1. Use an experienced degree-trained health professional who has experience in knowing about the internal organs and muscles. To be honest, Osteopaths traditionally are taught “visceral manipulation”. Some physios and chiros (like myself) have done courses on how to “listen” and take care of viscera. These courses are often restricted to physios, chiros and osteos…that is not to say your massage therapist isn’t trained, it is just much more unlikely. Hopefully the above list gives you an idea of what I am thinking about when I examine that area. The unfortunate situation is that even experienced therapists doing the right thing might aggravate things. I don’t think Karin’s therapist was negligent but from what Karin has told me, the pain got worse after the treatment. Like I said earlier, it could have been ready to go and anything could have set it off.

IMG_83472. Use a broad-based object like a kettlebell handle, roller or ball to release your abdominals – forget about trying to get the psoas. Honestly, you have to solve why they are getting jacked up, not just try to beat them into submission.

3. The pain should be tolerable, like a 2-3/10. There are usually better things to go hunt down than pounding your abdominal wall. If I do decide to proceed with a painful treatment, it is for a good reason and I explain it and demonstrate using test-retest why it was done. Even if it is for 30secs, I am wary of painful treatments.

4. Proceed with caution. Don’t just let anyone stick their fingers or foot or implement into your guts. If you feel sick, throw up or have diarrhea after treatment, get thee to the hospital ASAP!

Karin’s Story and Conclusion

Karin is recovering in hospital still as I write. She had to stay in a few days with IV antibiotics because the appendix ruptured and leaked into her abdomen. She will make a full recovery and eventually be able to train again but recovering after abdominal surgery means that her training is interrupted for at least 6 weeks. [update – she developed an abscess and now has to have a drain inserted and an extra 5 days in hospital]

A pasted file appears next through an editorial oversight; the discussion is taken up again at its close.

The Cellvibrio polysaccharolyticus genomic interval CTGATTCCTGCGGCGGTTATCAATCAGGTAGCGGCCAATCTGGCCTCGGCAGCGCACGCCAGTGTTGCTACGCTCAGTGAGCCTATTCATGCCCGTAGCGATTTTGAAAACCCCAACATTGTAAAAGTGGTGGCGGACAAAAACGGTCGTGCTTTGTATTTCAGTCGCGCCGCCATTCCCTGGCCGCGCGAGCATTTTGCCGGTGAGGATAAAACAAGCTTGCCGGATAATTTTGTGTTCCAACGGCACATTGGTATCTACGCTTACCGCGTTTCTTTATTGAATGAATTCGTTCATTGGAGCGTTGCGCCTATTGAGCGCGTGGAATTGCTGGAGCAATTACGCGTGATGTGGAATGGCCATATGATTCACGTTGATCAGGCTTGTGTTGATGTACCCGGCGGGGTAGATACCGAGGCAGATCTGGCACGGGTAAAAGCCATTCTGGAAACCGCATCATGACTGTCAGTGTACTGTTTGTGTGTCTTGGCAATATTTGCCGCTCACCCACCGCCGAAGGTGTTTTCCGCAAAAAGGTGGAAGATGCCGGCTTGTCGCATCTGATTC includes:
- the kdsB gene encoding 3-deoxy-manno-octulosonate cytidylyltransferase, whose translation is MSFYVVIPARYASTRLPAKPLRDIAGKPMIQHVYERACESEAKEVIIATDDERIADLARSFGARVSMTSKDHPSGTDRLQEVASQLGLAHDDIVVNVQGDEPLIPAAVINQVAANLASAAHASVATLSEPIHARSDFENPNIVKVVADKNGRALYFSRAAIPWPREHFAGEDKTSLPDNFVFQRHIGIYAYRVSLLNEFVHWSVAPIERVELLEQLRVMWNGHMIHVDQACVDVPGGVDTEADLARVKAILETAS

We love doing things that “hurt so good”…damaging internal organs shouldn’t be one of them!

Please take care in the future of what you choose to release and why. There are many ways to “release” your psoas… It takes a comprehensive assessment to work out why it wants to lock up. Find someone who knows what they are doing…if you can’t find someone, you can always contact me.

You are an adult – take this information and make an informed decision. Discuss it with your coach and health care team. Make sure that if you are truly interested in taking care of your body, that whatever you do to it and whomever you let “release” your Psoas, knows what they are doing and have taken the above information into account. Even then, as with Karin’s story, treatment can still flare things up.

I would be interested to hear your thoughts on what I have presented above – have you honestly thought about these issues before? Will Karin’s story change your views on what you do to your Psoas?


About Antony Lo
Antony Lo is an APA Musculoskeletal Physiotherapist based in Sydney. His website is He specializes in the management, treatment and prevention of pain and dysfunction, particularly of the pelvis and ribcage. His sub-specialties include Crossfit and Exercise Performance Optimization, Ante-Natal and Post-Natal Care and difficult cases that have failed treatment elsewhere.

71 Responses to SERIOUS WARNING – If you do any releases to your Psoas or Abs, you MUST READ THIS